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Manufacturers should always be looking for ways to improve processes, and accomplishing that task should be a focus shared by every member of the enterprise.

Metcam is a manufacturing company located in Alpharetta, Georgia, just north of Atlanta. Founded in 1989, the company specializes in custom sheet metal fabrication serving a diverse industry base including commercial HVAC, healthcare, electronics, automotive, food service, and air filtration. Metcam provides many value-added services such as metal finishing, custom coatings, electronic assembly, packaging, and direct shipping. The company’s Quality Management System is ISO registered and has received numerous awards from world-class customers and professional organizations for quality, service, and delivery.

The “War Room” at Metcam, or “Production Control,” is a large central area with offices around the perimeter. The walls are scattered with white boards, schedules, literature boxes filled with the day’s routers, calendars, bulletin boards, and of course the plant SCADA monitor. The SCADA monitor is a Samsung 22" display connected via VGA-Ethernet converters to the Automation Server running Windows XP, KEPDirect, and Lookout Direct.

Metcam has not been immune to “growing pains” throughout the years. The company has brought together some of the best talent to provide a comprehensive manufacturing solution. Like many innovative companies, Metcam is continually looking for ways to improve processes. Brainstorming sessions are common. Whether it’s two employees or an entire department, everyone focuses on process improvement. Problems are considered opportunities to excel; opportunities which keep Metcam out front and ahead of the competition.

A few years ago, the company was presented with an excellent opportunity to substantially increase sales. In order to support this increase, it was necessary to improve many areas very quickly. Plans were developed which focused on areas where the largest returns would be recognized.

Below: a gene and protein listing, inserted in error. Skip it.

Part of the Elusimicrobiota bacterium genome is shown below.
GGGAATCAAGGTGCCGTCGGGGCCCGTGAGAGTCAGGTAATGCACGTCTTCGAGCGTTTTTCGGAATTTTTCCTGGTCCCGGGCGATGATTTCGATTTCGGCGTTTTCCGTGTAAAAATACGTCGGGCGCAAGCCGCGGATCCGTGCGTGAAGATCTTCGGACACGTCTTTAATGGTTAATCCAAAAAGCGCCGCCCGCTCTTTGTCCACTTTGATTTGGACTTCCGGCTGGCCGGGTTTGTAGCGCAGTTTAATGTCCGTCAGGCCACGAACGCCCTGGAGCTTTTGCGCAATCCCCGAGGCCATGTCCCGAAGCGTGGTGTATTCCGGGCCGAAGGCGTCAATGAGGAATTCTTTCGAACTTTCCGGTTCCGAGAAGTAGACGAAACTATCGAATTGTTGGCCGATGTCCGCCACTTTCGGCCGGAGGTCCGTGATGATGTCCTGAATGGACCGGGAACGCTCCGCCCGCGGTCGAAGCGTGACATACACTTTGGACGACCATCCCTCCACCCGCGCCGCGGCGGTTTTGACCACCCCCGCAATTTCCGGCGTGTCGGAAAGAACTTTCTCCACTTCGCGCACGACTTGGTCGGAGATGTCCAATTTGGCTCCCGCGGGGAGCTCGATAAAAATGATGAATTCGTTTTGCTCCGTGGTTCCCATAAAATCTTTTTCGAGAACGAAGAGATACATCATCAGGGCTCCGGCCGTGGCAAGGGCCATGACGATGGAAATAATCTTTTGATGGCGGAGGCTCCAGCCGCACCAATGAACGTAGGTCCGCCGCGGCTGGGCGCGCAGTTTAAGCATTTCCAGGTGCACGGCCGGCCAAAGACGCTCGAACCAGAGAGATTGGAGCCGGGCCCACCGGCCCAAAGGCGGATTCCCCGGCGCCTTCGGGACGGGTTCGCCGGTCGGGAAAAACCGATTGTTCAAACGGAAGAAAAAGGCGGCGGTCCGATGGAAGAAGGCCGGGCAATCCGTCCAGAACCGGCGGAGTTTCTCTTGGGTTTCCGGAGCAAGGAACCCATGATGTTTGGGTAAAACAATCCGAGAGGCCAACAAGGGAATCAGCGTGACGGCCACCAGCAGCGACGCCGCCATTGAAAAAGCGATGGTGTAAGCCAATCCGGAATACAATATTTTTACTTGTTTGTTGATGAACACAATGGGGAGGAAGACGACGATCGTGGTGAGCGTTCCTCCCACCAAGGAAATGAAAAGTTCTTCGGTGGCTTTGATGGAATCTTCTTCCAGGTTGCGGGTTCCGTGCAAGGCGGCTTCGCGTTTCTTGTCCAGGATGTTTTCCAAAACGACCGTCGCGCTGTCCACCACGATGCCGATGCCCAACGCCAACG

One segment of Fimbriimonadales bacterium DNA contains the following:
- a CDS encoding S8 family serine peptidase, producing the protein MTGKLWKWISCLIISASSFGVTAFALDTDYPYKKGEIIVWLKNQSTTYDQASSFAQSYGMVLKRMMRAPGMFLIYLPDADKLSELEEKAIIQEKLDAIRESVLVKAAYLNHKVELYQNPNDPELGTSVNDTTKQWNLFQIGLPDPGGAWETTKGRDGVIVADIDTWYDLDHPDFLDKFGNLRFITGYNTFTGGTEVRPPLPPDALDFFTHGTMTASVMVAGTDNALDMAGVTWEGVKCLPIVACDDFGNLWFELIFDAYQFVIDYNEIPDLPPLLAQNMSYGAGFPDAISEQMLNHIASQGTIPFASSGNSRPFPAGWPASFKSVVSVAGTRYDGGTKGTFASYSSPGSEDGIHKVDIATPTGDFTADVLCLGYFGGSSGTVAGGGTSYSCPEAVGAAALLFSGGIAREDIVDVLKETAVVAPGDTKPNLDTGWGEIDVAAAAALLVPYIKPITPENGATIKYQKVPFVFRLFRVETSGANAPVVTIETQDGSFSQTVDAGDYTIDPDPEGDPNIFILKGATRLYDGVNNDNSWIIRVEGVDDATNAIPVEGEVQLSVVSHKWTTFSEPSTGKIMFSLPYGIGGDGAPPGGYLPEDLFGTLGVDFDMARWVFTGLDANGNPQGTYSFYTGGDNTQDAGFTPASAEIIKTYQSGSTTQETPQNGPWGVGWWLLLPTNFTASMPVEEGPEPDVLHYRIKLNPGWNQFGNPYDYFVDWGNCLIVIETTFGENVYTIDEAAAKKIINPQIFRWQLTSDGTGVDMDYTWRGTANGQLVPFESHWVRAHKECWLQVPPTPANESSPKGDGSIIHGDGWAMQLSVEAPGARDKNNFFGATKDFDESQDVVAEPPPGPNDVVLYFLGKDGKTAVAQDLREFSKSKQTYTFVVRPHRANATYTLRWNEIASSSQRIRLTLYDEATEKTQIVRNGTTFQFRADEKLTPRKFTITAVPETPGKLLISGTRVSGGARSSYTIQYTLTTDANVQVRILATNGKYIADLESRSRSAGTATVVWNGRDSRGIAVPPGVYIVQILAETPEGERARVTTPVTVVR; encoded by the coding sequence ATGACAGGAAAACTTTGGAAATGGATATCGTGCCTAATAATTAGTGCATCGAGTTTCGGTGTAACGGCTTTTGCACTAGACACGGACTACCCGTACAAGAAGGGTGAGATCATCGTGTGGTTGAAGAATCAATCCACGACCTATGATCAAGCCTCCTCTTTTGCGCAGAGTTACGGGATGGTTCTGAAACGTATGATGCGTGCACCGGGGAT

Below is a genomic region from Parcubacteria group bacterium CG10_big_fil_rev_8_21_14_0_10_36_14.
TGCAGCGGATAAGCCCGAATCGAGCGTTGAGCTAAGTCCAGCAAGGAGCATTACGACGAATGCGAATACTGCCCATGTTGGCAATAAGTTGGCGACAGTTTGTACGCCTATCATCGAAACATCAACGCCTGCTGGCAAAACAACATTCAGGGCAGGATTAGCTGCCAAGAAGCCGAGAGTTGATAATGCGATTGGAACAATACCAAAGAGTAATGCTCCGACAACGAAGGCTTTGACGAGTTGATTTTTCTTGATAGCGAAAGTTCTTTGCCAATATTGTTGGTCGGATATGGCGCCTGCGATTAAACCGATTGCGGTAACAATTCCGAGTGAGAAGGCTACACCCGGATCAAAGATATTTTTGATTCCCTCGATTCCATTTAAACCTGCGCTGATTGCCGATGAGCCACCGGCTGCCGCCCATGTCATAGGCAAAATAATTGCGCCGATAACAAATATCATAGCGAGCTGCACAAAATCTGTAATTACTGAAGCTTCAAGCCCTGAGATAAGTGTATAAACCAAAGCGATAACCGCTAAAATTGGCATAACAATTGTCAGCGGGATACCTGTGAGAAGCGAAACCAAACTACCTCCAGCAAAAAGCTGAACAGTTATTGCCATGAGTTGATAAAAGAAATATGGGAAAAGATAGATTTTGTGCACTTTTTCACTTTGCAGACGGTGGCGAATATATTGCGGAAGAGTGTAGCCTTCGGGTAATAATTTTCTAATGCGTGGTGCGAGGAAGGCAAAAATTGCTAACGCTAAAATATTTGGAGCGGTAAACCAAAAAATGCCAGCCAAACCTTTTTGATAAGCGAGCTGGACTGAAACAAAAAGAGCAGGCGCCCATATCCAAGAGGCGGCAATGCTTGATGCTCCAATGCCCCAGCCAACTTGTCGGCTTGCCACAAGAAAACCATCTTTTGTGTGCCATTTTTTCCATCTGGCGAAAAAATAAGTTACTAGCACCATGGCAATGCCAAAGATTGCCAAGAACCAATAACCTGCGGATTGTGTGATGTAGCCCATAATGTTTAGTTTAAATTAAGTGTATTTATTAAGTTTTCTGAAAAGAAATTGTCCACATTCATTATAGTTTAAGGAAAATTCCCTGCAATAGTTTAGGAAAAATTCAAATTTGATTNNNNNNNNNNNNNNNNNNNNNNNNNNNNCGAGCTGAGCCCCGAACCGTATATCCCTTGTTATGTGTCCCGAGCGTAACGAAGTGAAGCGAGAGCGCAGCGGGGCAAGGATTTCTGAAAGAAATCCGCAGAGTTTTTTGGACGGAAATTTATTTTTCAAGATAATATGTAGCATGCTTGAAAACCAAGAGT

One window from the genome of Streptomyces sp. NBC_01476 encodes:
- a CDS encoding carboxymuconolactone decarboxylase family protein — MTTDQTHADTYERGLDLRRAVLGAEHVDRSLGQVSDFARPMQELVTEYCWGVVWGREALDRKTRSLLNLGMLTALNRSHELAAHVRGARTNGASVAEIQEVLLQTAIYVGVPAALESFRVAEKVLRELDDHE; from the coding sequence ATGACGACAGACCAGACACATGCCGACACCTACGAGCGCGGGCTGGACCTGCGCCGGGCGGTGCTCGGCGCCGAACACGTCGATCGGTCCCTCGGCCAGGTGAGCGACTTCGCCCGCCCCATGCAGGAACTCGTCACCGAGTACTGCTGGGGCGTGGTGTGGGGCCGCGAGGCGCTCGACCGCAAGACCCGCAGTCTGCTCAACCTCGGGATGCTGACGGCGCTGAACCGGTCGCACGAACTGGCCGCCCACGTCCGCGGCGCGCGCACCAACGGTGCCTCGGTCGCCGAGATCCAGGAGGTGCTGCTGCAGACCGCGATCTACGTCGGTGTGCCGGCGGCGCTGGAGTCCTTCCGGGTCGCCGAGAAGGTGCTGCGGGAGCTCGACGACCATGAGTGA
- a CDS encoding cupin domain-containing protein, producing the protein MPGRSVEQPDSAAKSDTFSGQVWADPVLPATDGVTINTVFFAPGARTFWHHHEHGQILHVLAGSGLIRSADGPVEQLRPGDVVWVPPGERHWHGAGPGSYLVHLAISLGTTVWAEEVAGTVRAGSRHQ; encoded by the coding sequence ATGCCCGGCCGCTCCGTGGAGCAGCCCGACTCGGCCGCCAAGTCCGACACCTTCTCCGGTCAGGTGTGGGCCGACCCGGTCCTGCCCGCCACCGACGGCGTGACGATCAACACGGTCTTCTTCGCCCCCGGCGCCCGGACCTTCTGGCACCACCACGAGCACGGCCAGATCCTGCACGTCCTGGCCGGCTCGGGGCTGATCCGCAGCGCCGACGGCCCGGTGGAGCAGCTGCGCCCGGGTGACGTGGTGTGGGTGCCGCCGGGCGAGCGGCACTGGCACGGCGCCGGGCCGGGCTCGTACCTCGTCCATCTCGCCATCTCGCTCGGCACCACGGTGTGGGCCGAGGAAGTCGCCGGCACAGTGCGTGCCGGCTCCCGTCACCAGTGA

Metcam began using Automation Direct’s products some years ago. The very first product purchased was a SOLO temperature controller. The controller was purchased at a fraction of the cost of a replacement controller and worked well. Later, the system was decommissioned and replaced with a PLC controlled loop. Another project where AutomationDirect products were used exclusively was a level and pump control system. The system was a simple hard-wired relay control with 22mm pushbuttons and pilot lights. This system is still in use today, five years later, with zero failures. It is slated to be replaced when the washer is upgraded in 2010 when it will be controlled by a DirectLOGIC 260 PLC. The area with the most potential for improvement was the finishing department. The finishing line includes a five-stage industrial parts washer, multiple powder coating booths, and drying and curing ovens. The existing system had been in place since the company’s inception. Although it had been well maintained, it was not adequate to meet the new demands. Management decided to upgrade the system by providing additional mechanisms for improving quality, utilizing in-house resources to minimize cost.

Finishing systems have many parameters which are crucial to the process. Parts must be thoroughly cleaned, dried, coated and adequately cured. In the past, these processes were controlled by discrete components. Pump and fan motors ran at full speed operated by NEMA style starters. Self-contained process controllers with built-in loops controlled temperatures. Control panel fronts were filled with 30mm pilot lights and pushbuttons. Flame safety relays were tucked away inside enclosures with no feedback to the operator. Conveyor line speed was at operator discretion with no velocity feedback.